No. 9 - Project FINO: defining a framework to understand market prices and analysing the main drivers

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by Andrea Rafaniello, Giovan Battista Sala, Marco Scotto di Carlo June 2017

On 13 December 2016 the UniCredit Group announced that an agreement had been reached to sell to PIMCO and FORTRESS (the Investors) a bad loan portfolio relating to Italian firms for a gross book value (GBV) of €17.7 billion (Project FINO). In order to prepare the pro forma statements for the capital increase prospectus, an average price of approximately 13% of the gross book value was assumed. This value is much lower than the average recovery rate of Italian banks’ bad loans reported in recent papers published by the Bank of Italy. According to Ciocchetta et al. (2016), the average recovery rate for all bad loans written off by all Italian banks in the decade 2006-15 is 43% of GBV. The rate falls to 34.7% in 2014-15, partly due to an increase in the value of positions sold on the market (selling prices are typically much lower than recovery rates on positions worked off internally).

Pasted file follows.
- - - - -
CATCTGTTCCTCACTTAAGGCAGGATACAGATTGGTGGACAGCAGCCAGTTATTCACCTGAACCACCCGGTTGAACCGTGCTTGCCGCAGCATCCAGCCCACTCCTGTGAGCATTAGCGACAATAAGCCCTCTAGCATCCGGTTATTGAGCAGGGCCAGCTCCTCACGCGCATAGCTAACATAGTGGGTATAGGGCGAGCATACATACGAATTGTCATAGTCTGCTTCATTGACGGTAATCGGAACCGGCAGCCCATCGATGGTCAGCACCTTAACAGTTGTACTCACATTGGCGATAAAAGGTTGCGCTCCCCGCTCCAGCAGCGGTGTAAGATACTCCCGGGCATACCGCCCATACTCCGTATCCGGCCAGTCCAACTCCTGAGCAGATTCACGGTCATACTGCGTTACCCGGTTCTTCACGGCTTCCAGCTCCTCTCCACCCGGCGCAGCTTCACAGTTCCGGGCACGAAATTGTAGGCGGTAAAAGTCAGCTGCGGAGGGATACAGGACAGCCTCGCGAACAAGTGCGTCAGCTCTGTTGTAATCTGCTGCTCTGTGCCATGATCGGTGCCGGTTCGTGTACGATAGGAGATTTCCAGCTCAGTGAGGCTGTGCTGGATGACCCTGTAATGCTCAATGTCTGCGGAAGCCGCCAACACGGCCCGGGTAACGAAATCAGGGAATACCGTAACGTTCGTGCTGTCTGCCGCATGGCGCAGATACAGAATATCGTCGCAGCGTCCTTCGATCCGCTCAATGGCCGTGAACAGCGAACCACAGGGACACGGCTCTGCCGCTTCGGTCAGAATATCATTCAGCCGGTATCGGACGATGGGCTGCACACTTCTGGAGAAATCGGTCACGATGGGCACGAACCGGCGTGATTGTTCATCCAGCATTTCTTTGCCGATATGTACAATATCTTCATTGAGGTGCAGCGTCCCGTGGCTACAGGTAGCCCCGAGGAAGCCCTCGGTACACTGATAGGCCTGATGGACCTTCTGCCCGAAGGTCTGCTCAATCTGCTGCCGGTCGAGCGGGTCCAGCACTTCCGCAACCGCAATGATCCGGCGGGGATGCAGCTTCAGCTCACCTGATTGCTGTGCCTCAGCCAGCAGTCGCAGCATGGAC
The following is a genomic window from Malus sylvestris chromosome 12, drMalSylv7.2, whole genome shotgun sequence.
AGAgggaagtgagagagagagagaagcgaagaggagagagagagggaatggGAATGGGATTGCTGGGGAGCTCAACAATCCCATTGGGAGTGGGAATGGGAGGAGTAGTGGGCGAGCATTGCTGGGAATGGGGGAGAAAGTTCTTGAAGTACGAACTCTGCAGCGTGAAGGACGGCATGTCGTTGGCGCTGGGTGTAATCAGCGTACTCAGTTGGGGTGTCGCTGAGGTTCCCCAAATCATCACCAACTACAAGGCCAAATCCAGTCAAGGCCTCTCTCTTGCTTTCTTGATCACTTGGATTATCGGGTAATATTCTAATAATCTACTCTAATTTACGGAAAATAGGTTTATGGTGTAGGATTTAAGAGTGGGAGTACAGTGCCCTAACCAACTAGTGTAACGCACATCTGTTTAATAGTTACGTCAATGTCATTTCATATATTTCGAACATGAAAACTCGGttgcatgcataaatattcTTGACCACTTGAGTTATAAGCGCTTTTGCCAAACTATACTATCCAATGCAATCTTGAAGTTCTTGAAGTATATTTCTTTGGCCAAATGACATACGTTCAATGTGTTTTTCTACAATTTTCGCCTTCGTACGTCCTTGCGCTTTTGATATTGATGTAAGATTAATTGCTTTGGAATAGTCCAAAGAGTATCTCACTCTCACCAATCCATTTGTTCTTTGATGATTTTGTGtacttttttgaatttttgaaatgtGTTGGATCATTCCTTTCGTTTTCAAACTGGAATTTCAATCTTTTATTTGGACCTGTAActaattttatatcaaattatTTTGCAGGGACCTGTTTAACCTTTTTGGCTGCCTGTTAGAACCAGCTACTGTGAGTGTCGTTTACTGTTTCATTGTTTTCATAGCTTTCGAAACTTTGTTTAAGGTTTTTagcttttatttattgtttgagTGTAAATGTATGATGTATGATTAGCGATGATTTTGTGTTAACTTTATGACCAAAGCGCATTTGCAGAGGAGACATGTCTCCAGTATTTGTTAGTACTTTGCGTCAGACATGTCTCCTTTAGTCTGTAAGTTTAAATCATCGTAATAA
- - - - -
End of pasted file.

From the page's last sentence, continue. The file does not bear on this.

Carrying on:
The purpose of this note is to examine the specific features of the FINO operation to see whether they can explain the difference between the selling price and these average recovery rates. The analysis finds that most of the difference can be justified by a number of factors: the bank’s decision to sell the portfolio on the market; the fall in market-wide recovery rates in 2014-15; the specific features of the FINO portfolio (it consists entirely of exposures to firms; the positions are less collateralized and have a higher vintage than average). A quantification of these effects is provided. Other specific features of FINO, which cannot be quantified, also played a role. Specifically, UniCredit retains an upside in the operation. Other things being equal, this probably persuaded the bank to accept a lower upfront price.

These results have two main implications. First, the price of the FINO operation broadly confirms the available evidence on bad loan recovery rates in Italy. Second, the operation illustrates the bespoke nature of transactions in this market. Owing to these specific features of FINO, its average price cannot be deemed ‘representative’ of the bad loan market and be automatically applied to other securitizations of NPLs by other banks.